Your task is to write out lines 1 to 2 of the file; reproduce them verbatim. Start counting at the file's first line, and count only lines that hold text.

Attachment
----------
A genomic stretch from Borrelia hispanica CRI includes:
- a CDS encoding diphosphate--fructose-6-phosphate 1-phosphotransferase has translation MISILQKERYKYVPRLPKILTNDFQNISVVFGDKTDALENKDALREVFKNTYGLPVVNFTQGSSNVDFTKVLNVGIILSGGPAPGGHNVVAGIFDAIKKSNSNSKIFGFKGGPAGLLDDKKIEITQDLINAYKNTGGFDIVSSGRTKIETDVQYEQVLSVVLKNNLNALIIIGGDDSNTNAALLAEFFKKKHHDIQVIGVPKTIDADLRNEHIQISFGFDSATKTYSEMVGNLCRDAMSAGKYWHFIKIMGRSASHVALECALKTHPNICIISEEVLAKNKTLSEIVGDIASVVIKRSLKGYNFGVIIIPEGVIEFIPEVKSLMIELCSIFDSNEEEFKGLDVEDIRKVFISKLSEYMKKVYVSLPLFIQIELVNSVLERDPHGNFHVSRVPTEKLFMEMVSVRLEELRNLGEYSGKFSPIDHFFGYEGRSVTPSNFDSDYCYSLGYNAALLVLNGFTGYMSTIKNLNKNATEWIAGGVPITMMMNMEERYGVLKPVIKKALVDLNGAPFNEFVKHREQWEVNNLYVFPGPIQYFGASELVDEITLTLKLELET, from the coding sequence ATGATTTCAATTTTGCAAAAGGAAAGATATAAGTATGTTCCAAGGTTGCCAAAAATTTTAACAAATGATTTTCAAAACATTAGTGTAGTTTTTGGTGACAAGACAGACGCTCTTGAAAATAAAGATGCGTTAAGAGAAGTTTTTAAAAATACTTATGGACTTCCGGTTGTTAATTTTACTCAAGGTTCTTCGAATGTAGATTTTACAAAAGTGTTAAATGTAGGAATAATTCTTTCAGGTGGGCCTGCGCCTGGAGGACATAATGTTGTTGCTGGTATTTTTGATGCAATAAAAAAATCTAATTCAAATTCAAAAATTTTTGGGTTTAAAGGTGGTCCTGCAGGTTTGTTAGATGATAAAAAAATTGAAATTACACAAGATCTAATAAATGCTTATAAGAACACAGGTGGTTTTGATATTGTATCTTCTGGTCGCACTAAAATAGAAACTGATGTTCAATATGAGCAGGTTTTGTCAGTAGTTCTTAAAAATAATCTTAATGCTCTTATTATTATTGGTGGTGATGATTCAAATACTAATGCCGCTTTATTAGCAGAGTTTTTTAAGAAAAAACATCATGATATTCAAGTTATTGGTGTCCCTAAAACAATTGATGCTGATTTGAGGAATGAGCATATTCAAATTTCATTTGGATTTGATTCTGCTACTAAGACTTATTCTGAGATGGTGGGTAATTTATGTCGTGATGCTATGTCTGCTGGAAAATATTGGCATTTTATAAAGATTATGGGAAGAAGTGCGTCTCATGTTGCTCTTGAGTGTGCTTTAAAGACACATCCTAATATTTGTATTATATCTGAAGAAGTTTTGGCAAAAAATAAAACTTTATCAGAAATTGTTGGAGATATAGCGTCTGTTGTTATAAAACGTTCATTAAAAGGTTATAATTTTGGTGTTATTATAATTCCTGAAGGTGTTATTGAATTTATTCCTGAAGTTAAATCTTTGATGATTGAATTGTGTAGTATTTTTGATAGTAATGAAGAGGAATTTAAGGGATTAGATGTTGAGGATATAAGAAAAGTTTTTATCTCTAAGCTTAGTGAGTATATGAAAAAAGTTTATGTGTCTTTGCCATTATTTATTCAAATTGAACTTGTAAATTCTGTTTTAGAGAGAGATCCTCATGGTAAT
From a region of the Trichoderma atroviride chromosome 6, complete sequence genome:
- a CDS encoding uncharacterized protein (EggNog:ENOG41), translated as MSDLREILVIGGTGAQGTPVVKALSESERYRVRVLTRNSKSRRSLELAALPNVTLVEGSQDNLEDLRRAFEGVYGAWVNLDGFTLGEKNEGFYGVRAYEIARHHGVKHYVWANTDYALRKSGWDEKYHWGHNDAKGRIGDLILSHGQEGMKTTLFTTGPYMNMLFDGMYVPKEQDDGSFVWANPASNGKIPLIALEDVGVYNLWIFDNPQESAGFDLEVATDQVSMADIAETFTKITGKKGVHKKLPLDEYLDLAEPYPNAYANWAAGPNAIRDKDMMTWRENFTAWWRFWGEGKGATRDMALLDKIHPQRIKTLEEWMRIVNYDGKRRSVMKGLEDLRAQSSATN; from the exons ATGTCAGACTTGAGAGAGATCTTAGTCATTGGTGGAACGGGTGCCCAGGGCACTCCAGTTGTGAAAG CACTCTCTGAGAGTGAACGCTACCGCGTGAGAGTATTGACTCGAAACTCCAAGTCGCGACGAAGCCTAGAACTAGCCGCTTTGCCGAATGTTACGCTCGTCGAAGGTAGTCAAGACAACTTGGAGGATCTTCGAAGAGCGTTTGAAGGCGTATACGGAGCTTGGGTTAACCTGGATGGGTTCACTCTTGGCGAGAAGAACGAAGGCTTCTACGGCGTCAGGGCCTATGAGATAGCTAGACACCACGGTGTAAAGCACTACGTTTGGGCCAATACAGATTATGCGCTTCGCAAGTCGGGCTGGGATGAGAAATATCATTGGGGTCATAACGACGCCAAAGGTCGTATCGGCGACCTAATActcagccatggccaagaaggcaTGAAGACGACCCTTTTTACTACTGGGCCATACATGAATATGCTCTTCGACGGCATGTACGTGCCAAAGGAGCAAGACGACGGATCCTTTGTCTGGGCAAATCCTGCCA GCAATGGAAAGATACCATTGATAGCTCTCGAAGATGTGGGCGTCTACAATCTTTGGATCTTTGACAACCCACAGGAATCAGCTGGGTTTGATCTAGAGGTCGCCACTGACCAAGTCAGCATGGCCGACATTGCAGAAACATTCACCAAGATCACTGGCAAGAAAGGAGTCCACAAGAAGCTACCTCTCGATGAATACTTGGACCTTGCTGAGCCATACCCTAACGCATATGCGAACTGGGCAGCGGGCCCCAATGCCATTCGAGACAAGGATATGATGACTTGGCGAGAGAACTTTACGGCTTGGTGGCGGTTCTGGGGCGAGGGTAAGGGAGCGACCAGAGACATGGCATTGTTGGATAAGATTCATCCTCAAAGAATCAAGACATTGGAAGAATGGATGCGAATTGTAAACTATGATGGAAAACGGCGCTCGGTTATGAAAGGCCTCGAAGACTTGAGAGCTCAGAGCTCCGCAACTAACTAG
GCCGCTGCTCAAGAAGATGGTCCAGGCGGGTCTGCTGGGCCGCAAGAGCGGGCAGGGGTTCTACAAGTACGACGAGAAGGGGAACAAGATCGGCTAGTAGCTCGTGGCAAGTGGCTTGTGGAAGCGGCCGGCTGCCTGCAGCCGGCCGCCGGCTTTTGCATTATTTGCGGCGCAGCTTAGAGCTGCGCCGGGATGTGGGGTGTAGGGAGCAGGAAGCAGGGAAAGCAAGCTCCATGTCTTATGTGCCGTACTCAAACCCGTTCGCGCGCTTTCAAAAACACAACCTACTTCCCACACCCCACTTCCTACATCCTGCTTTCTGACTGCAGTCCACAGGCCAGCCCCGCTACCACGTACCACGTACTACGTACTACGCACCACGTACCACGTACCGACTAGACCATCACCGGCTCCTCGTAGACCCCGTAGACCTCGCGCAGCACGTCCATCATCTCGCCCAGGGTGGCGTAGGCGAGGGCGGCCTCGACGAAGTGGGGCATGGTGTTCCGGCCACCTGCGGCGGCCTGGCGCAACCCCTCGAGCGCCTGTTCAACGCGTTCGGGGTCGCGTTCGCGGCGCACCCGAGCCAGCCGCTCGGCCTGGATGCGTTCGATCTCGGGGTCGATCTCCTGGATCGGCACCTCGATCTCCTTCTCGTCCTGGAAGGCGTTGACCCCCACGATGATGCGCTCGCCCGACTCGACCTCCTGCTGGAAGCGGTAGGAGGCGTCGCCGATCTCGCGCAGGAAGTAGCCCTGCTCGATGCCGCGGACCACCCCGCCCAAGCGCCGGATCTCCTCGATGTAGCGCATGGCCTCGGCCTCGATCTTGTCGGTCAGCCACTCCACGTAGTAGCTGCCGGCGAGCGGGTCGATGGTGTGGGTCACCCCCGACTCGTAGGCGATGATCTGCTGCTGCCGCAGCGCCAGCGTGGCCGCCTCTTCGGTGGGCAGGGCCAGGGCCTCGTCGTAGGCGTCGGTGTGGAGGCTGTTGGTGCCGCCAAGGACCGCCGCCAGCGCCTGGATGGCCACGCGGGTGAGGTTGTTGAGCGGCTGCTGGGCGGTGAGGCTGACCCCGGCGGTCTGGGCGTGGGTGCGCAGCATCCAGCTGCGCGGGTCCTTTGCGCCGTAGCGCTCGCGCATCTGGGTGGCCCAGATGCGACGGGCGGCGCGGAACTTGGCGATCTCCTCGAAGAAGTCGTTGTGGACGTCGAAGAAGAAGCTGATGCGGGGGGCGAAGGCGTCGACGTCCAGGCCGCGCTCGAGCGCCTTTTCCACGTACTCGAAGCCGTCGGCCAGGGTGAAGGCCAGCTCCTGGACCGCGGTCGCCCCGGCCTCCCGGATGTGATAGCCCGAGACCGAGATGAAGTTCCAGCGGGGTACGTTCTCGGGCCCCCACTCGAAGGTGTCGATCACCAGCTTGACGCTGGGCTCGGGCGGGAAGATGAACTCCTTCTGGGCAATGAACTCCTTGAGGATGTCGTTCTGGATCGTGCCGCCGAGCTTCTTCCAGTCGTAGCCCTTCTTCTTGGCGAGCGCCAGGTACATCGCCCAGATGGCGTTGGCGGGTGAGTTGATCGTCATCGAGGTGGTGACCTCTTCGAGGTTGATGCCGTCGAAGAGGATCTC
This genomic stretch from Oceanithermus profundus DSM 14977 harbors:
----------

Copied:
A genomic stretch from Borrelia hispanica CRI includes:
- a CDS encoding diphosphate--fructose-6-phosphate 1-phosphotransferase has translation MISILQKERYKYVPRLPKILTNDFQNISVVFGDKTDALENKDALREVFKNTYGLPVVNFTQGSSNVDFTKVLNVGIILSGGPAPGGHNVVAGIFDAIKKSNSNSKIFGFKGGPAGLLDDKKIEITQDLINAYKNTGGFDIVSSGRTKIETDVQYEQVLSVVLKNNLNALIIIGGDDSNTNAALLAEFFKKKHHDIQVIGVPKTIDADLRNEHIQISFGFDSATKTYSEMVGNLCRDAMSAGKYWHFIKIMGRSASHVALECALKTHPNICIISEEVLAKNKTLSEIVGDIASVVIKRSLKGYNFGVIIIPEGVIEFIPEVKSLMIELCSIFDSNEEEFKGLDVEDIRKVFISKLSEYMKKVYVSLPLFIQIELVNSVLERDPHGNFHVSRVPTEKLFMEMVSVRLEELRNLGEYSGKFSPIDHFFGYEGRSVTPSNFDSDYCYSLGYNAALLVLNGFTGYMSTIKNLNKNATEWIAGGVPITMMMNMEERYGVLKPVIKKALVDLNGAPFNEFVKHREQWEVNNLYVFPGPIQYFGASELVDEITLTLKLELET, from the coding sequence ATGATTTCAATTTTGCAAAAGGAAAGATATAAGTATGTTCCAAGGTTGCCAAAAATTTTAACAAATGATTTTCAAAACATTAGTGTAGTTTTTGGTGACAAGACAGACGCTCTTGAAAATAAAGATGCGTTAAGAGAAGTTTTTAAAAATACTTATGGACTTCCGGTTGTTAATTTTACTCAAGGTTCTTCGAATGTAGATTTTACAAAAGTGTTAAATGTAGGAATAATTCTTTCAGGTGGGCCTGCGCCTGGAGGACATAATGTTGTTGCTGGTATTTTTGATGCAATAAAAAAATCTAATTCAAATTCAAAAATTTTTGGGTTTAAAGGTGGTCCTGCAGGTTTGTTAGATGATAAAAAAATTGAAATTACACAAGATCTAATAAATGCTTATAAGAACACAGGTGGTTTTGATATTGTATCTTCTGGTCGCACTAAAATAGAAACTGATGTTCAATATGAGCAGGTTTTGTCAGTAGTTCTTAAAAATAATCTTAATGCTCTTATTATTATTGGTGGTGATGATTCAAATACTAATGCCGCTTTATTAGCAGAGTTTTTTAAGAAAAAACATCATGATATTCAAGTTATTGGTGTCCCTAAAACAATTGATGCTGATTTGAGGAATGAGCATATTCAAATTTCATTTGGATTTGATTCTGCTACTAAGACTTATTCTGAGATGGTGGGTAATTTATGTCGTGATGCTATGTCTGCTGGAAAATATTGGCATTTTATAAAGATTATGGGAAGAAGTGCGTCTCATGTTGCTCTTGAGTGTGCTTTAAAGACACATCCTAATATTTGTATTATATCTGAAGAAGTTTTGGCAAAAAATAAAACTTTATCAGAAATTGTTGGAGATATAGCGTCTGTTGTTATAAAACGTTCATTAAAAGGTTATAATTTTGGTGTTATTATAATTCCTGAAGGTGTTATTGAATTTATTCCTGAAGTTAAATCTTTGATGATTGAATTGTGTAGTATTTTTGATAGTAATGAAGAGGAATTTAAGGGATTAGATGTTGAGGATATAAGAAAAGTTTTTATCTCTAAGCTTAGTGAGTATATGAAAAAAGTTTATGTGTCTTTGCCATTATTTATTCAAATTGAACTTGTAAATTCTGTTTTAGAGAGAGATCCTCATGGTAAT